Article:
A Good 17th Century English Mortuary Sword, second quarter of the 17th Century.

$ 2,750.00

A Good 17th Century English Mortuary Sword, second quarter of the 17th Century.  Tapering 31.25" single edge blade.  Symmetrical steel hilt comprising a pair of langets, basket-guard chiselled with rather crude scrolling foliage, the knuckle-guard joined at the front and the rear guard by a pair of scrolling bars and with a further pair of scrolling bars, vestigial scrolling quillon.  Chiselled ovoid pommel.  Original wood grip missing the wrap.  No scabbard.  37.25" overall.

NOTE; the basket-guard has a few small holes in areas.


Some History: 

English Mortuary sword

After the execution of King Charles I (1649), basket-hilted swords were made which depicted the face or death mask of the "martyred" king on the hilt. These swords came to be known as "mortuary swords", and the term has been extended to refer to the entire type of Civil War–era broadswords by some 20th-century authors.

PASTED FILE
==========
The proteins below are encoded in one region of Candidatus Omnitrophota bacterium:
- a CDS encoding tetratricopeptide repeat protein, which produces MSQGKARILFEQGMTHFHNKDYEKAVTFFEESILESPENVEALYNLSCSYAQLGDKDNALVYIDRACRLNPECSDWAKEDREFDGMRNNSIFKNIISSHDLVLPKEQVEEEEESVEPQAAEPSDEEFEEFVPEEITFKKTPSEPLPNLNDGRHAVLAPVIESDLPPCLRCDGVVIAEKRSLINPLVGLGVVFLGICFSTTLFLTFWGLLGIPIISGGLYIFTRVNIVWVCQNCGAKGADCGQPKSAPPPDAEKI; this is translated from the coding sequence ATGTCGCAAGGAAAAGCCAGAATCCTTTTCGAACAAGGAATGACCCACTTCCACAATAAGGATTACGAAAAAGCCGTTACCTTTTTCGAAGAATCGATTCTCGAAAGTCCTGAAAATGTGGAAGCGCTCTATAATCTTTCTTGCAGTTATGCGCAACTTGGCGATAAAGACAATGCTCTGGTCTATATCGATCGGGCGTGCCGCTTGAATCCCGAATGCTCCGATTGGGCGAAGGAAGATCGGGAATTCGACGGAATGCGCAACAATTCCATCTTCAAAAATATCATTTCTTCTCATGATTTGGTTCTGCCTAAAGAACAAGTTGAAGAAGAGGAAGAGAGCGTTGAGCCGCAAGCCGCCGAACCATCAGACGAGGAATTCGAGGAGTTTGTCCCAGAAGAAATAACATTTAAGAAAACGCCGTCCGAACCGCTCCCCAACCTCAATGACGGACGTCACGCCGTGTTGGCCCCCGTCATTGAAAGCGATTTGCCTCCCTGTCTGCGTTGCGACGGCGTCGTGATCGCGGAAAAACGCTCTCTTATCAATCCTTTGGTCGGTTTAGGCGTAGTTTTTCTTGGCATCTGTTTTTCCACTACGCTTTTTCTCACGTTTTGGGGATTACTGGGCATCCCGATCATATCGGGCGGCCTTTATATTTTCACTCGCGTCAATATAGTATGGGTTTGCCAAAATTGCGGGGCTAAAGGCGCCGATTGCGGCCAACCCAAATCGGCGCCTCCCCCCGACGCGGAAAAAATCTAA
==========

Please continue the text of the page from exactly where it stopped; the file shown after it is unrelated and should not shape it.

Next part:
The cut-and-thrust mortuary sword which was used after 1625 by cavalry during the English Civil War. This (usually) two-edged sword sported a half-basket hilt with a straight blade some 90–105 cm long. These hilts were often of very intricate sculpting and design.


This form of sword was Oliver Cromwell's weapon of choice; the one he owned is now held by the Royal Armouries, and displayed at the Tower of London. Mortuary swords remained in use until around 1670 when they fell out of favor among civilians and began to be replaced with the smallsword.